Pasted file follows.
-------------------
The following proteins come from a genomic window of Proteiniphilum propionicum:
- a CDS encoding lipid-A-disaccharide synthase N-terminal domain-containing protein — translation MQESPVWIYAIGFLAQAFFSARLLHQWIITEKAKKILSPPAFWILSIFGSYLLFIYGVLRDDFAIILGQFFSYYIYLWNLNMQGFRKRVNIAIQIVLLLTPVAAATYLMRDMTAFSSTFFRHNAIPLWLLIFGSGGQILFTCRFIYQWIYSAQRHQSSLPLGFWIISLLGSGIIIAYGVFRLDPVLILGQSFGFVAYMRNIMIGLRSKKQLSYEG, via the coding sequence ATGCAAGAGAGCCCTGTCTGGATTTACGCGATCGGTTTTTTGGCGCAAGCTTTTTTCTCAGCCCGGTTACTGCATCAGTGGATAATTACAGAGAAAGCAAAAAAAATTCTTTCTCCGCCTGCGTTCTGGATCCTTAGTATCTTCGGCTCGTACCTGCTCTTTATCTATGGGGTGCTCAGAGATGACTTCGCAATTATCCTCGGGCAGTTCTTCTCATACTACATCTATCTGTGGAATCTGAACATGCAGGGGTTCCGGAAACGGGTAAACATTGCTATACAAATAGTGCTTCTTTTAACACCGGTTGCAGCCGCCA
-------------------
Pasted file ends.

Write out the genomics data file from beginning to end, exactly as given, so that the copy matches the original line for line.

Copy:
The following proteins come from a genomic window of Proteiniphilum propionicum:
- a CDS encoding lipid-A-disaccharide synthase N-terminal domain-containing protein — translation MQESPVWIYAIGFLAQAFFSARLLHQWIITEKAKKILSPPAFWILSIFGSYLLFIYGVLRDDFAIILGQFFSYYIYLWNLNMQGFRKRVNIAIQIVLLLTPVAAATYLMRDMTAFSSTFFRHNAIPLWLLIFGSGGQILFTCRFIYQWIYSAQRHQSSLPLGFWIISLLGSGIIIAYGVFRLDPVLILGQSFGFVAYMRNIMIGLRSKKQLSYEG, via the coding sequence ATGCAAGAGAGCCCTGTCTGGATTTACGCGATCGGTTTTTTGGCGCAAGCTTTTTTCTCAGCCCGGTTACTGCATCAGTGGATAATTACAGAGAAAGCAAAAAAAATTCTTTCTCCGCCTGCGTTCTGGATCCTTAGTATCTTCGGCTCGTACCTGCTCTTTATCTATGGGGTGCTCAGAGATGACTTCGCAATTATCCTCGGGCAGTTCTTCTCATACTACATCTATCTGTGGAATCTGAACATGCAGGGGTTCCGGAAACGGGTAAACATTGCTATACAAATAGTGCTTCTTTTAACACCGGTTGCAGCCGCCA